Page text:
So You’ve Transitioned To The Cloud – Now What?
Don’t walk a thousand miles in the wrong direction.
I’m willing to bet that when Chinese philosopher Lao-Tzu coined his famous phrase around 500 B.C., “The journey of a thousand miles begins with a single step,” he wasn’t thinking about the time it takes to migrate legacy data center operations to the public cloud. But it couldn’t be more applicable.
For many IT departments, shifting operations to the public cloud can be a long, daunting, and frustrating process. However, it doesn’t have to be. Understanding where the public cloud migration journey begins and where it will ultimately end allows IT professionals to ensure that the first step — and all subsequent steps — are taken in the right direction. And well before the cloud journey actually begins, it’s critical that all stakeholders involved understand the value of moving some or all their IT operations to the public cloud. No one wants to walk a thousand miles in the wrong direction.
While the enormous potential of the public cloud has been well documented, realizing that potential in terms of both quantitative ROI and measurable qualitative benefits requires that a plan be developed and implemented to achieve specific desired results. The reality for most companies embarking on this path is that they can’t do it alone. They require a partner that has experience; they need a “Cloud Sherpa” — a partner who can ensure that their journey into uncharted IT territory will be safe and successful. By moving some or all of your applications to a third-party expert’s management and care, IT departments can better focus on their specific objectives, which can result in significant organizational bottom line results.
The main benefits of transitioning to the cloud are agility, increased scalability, reduced total cost of ownership (TCO), and improved security. To reach your ideal results, below are five main steps for companies implementing the public cloud, and thoughts as to how a third-party provider’s management and care could aid the process.
- Begin with the end in mind.
- Take stock.
- Map demand.
- Determine the best cloud candidates.
- Decide how far you’ll go.
It’s key to keep the long game in mind when planning the move to the public cloud. It starts with identifying challenges to be solved and opportunities to be pursued. Make sure all stakeholders are kept in the loop and involve them in the process. CEOs are typically more open to new applications that increase sales and improve customer satisfaction. CFOs, however, often put more emphasis on cost containment and profit-building, and CIOs usually want service-level improvements. By keeping these individuals in the loop, you increase your chances of success because you will have executive leadership buy-in.
Once you have pinpointed the company’s IT goals, it’s important to conduct a high-level inventory or a refresh of the current list of all the apps being used across your enterprise. The appropriate teams and departments conducting this inventory may uncover utilities, databases, and websites you may have missed. Include information about the purpose of the application, who uses it, and the sensitivity and importance of the data to the business. In order to chart your path to the cloud, you need to know the current state of all apps being utilized.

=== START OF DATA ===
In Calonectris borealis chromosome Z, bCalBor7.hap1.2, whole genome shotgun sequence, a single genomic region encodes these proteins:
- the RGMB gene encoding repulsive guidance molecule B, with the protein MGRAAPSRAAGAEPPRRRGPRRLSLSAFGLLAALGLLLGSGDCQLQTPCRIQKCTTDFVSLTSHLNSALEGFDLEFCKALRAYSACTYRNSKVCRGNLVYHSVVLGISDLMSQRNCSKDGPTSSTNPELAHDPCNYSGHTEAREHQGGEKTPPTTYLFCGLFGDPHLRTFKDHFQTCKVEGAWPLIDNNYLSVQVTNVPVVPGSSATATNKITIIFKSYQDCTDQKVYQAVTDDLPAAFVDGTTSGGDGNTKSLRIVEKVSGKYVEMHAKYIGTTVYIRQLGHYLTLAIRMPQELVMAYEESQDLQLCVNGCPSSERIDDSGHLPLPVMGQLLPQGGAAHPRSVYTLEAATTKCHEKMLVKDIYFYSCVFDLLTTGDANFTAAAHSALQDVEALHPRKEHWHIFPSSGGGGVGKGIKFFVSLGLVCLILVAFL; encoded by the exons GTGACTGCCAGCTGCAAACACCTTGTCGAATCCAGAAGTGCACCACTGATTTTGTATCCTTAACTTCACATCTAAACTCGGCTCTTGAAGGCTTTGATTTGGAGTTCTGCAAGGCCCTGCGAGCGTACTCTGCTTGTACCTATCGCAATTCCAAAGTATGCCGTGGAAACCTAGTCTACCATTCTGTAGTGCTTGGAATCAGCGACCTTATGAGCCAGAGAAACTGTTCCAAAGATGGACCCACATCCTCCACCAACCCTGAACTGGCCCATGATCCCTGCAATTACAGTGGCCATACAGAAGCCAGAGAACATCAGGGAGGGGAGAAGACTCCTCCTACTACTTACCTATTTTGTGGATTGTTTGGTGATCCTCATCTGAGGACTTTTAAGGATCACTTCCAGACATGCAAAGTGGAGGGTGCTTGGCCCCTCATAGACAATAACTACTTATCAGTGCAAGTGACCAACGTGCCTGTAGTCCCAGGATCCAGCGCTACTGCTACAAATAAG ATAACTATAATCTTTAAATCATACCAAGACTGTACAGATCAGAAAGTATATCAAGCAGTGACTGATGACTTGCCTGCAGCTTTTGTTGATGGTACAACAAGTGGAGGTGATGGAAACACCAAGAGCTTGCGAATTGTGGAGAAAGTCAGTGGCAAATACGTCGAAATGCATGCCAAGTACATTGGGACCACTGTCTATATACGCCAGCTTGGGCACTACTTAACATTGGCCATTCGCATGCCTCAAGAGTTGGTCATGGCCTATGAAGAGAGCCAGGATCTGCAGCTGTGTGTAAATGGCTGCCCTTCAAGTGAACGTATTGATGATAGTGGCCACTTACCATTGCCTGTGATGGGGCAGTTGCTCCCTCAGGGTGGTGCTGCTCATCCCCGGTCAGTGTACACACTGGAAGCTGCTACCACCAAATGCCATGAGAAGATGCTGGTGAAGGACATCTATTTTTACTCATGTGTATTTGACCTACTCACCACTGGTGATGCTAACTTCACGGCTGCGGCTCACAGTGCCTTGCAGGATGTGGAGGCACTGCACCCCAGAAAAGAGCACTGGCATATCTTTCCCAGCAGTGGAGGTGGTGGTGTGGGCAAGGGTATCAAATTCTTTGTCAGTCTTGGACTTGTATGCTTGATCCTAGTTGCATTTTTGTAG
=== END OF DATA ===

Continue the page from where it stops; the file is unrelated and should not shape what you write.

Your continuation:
Mapping demand is crucial in strategizing your move to the public cloud. Ask managers to project growth for existing apps over the next three years, and include new apps the company will take online. By identifying and anticipating future traffic levels and spikes, the team can plan accordingly and be ready for increased growth.
Review your inventory of applications and data and find the best candidates for cloud migration and implementation. You can pick and choose which apps to move to the cloud and which can stay running on-premise. Apps that experience spikey demand or involve parallel processing (e.g., batch) are naturally a better fit for the public cloud. This is also true for apps requiring DR or needing broad geographic placement.
The beauty of the cloud is that you don’t have to go 100% in all at once. Usually, legacy apps should be left where they are, as they typically can’t benefit from cloud scalability. On the other hand, if you have a pending capital expenditure (CAPEX) investment to refresh infrastructure providing legacy apps, it may make sense to move them to the cloud. Scenarios such as this explain the growing popularity of the hybrid cloud amongst enterprises. Low-risk operations such as project management, file sharing, and any other non-revenue generating applications are all low-hanging fruit that can be moved into the public cloud. With cloud, you can start small and grow at the pace that suits your business.
Any IT trek into new territory is bound to encounter unforeseen issues and challenges. With all the factors to consider when migrating to the cloud, it’s beneficial to have seasoned experts that have successfully managed the transition before. The process is much more streamlined with a guide walking you through it, step by step. Once you’ve narrowed down the list of possible managed public cloud partners, the journey begins.